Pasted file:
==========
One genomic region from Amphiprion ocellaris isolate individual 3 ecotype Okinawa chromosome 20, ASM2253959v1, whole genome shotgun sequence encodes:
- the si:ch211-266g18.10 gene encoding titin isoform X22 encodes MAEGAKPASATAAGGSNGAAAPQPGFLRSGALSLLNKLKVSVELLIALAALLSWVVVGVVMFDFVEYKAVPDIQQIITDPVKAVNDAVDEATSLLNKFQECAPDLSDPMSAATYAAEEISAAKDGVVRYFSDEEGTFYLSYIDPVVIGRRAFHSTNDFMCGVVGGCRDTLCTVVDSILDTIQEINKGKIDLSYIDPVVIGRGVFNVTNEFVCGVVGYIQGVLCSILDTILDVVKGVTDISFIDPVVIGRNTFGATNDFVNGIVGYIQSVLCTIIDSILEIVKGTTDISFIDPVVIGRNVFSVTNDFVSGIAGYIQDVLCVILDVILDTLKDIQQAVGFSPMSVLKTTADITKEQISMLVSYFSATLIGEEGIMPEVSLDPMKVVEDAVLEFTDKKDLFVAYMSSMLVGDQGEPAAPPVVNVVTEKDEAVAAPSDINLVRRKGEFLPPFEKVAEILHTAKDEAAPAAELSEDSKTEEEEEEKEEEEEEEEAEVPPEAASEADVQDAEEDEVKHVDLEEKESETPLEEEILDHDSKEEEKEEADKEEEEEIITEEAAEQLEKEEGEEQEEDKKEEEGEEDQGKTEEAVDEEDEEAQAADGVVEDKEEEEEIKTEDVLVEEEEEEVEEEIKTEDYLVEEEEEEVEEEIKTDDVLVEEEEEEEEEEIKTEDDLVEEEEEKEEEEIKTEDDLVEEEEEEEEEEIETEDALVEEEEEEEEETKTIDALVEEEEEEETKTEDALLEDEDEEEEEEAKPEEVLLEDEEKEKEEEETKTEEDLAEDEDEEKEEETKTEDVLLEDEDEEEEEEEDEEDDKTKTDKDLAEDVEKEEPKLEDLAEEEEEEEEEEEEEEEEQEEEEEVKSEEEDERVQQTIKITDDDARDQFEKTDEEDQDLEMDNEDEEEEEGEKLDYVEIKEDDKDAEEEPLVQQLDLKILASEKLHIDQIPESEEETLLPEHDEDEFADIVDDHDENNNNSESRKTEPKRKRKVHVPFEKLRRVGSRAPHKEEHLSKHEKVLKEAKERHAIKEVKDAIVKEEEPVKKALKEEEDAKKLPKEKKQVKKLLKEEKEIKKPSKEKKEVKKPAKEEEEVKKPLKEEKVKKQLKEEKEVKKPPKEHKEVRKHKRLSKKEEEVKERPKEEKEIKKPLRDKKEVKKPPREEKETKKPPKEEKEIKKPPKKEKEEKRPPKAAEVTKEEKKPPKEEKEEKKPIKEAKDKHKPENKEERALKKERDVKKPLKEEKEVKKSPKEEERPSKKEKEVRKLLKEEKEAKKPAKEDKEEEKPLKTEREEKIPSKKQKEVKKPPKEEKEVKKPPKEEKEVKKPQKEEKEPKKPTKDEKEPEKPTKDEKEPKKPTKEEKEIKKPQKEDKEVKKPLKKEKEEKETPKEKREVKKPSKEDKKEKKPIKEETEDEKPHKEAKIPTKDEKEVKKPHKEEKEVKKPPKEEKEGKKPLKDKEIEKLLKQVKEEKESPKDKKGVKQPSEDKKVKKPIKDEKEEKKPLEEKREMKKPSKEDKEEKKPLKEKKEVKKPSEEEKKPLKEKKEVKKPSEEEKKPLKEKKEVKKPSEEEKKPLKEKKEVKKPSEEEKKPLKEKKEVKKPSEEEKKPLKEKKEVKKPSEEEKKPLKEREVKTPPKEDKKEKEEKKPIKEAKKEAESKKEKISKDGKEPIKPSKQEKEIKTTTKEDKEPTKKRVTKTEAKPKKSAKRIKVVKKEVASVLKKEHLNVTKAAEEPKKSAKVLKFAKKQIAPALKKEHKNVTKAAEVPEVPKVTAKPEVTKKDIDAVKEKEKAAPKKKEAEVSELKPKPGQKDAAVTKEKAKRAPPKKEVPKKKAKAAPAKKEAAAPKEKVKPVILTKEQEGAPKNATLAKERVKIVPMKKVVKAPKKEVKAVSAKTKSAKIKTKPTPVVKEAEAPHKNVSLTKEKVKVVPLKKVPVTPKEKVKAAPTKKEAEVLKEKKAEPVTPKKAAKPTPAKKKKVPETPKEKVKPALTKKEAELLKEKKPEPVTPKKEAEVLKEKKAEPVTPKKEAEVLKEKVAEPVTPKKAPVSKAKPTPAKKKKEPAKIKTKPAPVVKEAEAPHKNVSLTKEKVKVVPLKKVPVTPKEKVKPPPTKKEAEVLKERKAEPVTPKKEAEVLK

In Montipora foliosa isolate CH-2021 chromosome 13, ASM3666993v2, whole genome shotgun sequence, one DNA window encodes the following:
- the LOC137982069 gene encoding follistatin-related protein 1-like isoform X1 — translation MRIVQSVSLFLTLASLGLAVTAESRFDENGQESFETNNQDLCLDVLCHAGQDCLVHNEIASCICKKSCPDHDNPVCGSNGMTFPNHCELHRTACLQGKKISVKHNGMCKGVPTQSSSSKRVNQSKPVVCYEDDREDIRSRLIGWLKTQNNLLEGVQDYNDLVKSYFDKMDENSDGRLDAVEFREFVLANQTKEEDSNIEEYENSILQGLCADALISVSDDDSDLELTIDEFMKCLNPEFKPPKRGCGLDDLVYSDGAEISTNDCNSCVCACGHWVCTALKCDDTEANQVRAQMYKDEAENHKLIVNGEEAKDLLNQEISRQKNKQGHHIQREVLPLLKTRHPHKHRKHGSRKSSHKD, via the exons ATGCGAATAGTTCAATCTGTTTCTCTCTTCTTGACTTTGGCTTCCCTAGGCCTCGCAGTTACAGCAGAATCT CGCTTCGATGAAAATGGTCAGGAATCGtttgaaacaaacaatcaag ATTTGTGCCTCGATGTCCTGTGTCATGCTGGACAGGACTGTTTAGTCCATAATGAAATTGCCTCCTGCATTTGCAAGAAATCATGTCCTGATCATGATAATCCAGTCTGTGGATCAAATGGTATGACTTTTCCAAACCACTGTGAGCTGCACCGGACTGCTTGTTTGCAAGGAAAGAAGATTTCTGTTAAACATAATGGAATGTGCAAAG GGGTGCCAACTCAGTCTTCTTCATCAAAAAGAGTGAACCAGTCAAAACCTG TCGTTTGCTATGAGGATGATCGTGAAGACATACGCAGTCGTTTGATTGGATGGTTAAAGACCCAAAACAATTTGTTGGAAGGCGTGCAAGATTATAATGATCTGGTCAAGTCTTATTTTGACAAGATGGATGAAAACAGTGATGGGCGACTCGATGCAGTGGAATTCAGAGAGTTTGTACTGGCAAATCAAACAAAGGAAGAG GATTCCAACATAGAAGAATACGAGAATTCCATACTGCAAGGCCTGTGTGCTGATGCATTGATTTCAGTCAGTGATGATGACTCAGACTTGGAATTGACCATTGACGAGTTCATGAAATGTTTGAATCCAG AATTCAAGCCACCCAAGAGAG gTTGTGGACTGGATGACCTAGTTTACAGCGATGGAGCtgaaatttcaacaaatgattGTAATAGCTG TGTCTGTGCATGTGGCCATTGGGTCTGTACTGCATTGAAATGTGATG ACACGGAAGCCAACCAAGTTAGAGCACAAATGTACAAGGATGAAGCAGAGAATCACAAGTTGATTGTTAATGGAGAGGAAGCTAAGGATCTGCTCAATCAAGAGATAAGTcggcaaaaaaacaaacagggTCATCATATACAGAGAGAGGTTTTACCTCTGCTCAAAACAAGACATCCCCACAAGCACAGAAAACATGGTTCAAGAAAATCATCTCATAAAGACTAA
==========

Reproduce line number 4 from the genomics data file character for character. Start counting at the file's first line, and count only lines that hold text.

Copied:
- the LOC137982069 gene encoding follistatin-related protein 1-like isoform X1 — translation MRIVQSVSLFLTLASLGLAVTAESRFDENGQESFETNNQDLCLDVLCHAGQDCLVHNEIASCICKKSCPDHDNPVCGSNGMTFPNHCELHRTACLQGKKISVKHNGMCKGVPTQSSSSKRVNQSKPVVCYEDDREDIRSRLIGWLKTQNNLLEGVQDYNDLVKSYFDKMDENSDGRLDAVEFREFVLANQTKEEDSNIEEYENSILQGLCADALISVSDDDSDLELTIDEFMKCLNPEFKPPKRGCGLDDLVYSDGAEISTNDCNSCVCACGHWVCTALKCDDTEANQVRAQMYKDEAENHKLIVNGEEAKDLLNQEISRQKNKQGHHIQREVLPLLKTRHPHKHRKHGSRKSSHKD, via the exons ATGCGAATAGTTCAATCTGTTTCTCTCTTCTTGACTTTGGCTTCCCTAGGCCTCGCAGTTACAGCAGAATCT CGCTTCGATGAAAATGGTCAGGAATCGtttgaaacaaacaatcaag ATTTGTGCCTCGATGTCCTGTGTCATGCTGGACAGGACTGTTTAGTCCATAATGAAATTGCCTCCTGCATTTGCAAGAAATCATGTCCTGATCATGATAATCCAGTCTGTGGATCAAATGGTATGACTTTTCCAAACCACTGTGAGCTGCACCGGACTGCTTGTTTGCAAGGAAAGAAGATTTCTGTTAAACATAATGGAATGTGCAAAG GGGTGCCAACTCAGTCTTCTTCATCAAAAAGAGTGAACCAGTCAAAACCTG TCGTTTGCTATGAGGATGATCGTGAAGACATACGCAGTCGTTTGATTGGATGGTTAAAGACCCAAAACAATTTGTTGGAAGGCGTGCAAGATTATAATGATCTGGTCAAGTCTTATTTTGACAAGATGGATGAAAACAGTGATGGGCGACTCGATGCAGTGGAATTCAGAGAGTTTGTACTGGCAAATCAAACAAAGGAAGAG GATTCCAACATAGAAGAATACGAGAATTCCATACTGCAAGGCCTGTGTGCTGATGCATTGATTTCAGTCAGTGATGATGACTCAGACTTGGAATTGACCATTGACGAGTTCATGAAATGTTTGAATCCAG AATTCAAGCCACCCAAGAGAG gTTGTGGACTGGATGACCTAGTTTACAGCGATGGAGCtgaaatttcaacaaatgattGTAATAGCTG TGTCTGTGCATGTGGCCATTGGGTCTGTACTGCATTGAAATGTGATG ACACGGAAGCCAACCAAGTTAGAGCACAAATGTACAAGGATGAAGCAGAGAATCACAAGTTGATTGTTAATGGAGAGGAAGCTAAGGATCTGCTCAATCAAGAGATAAGTcggcaaaaaaacaaacagggTCATCATATACAGAGAGAGGTTTTACCTCTGCTCAAAACAAGACATCCCCACAAGCACAGAAAACATGGTTCAAGAAAATCATCTCATAAAGACTAA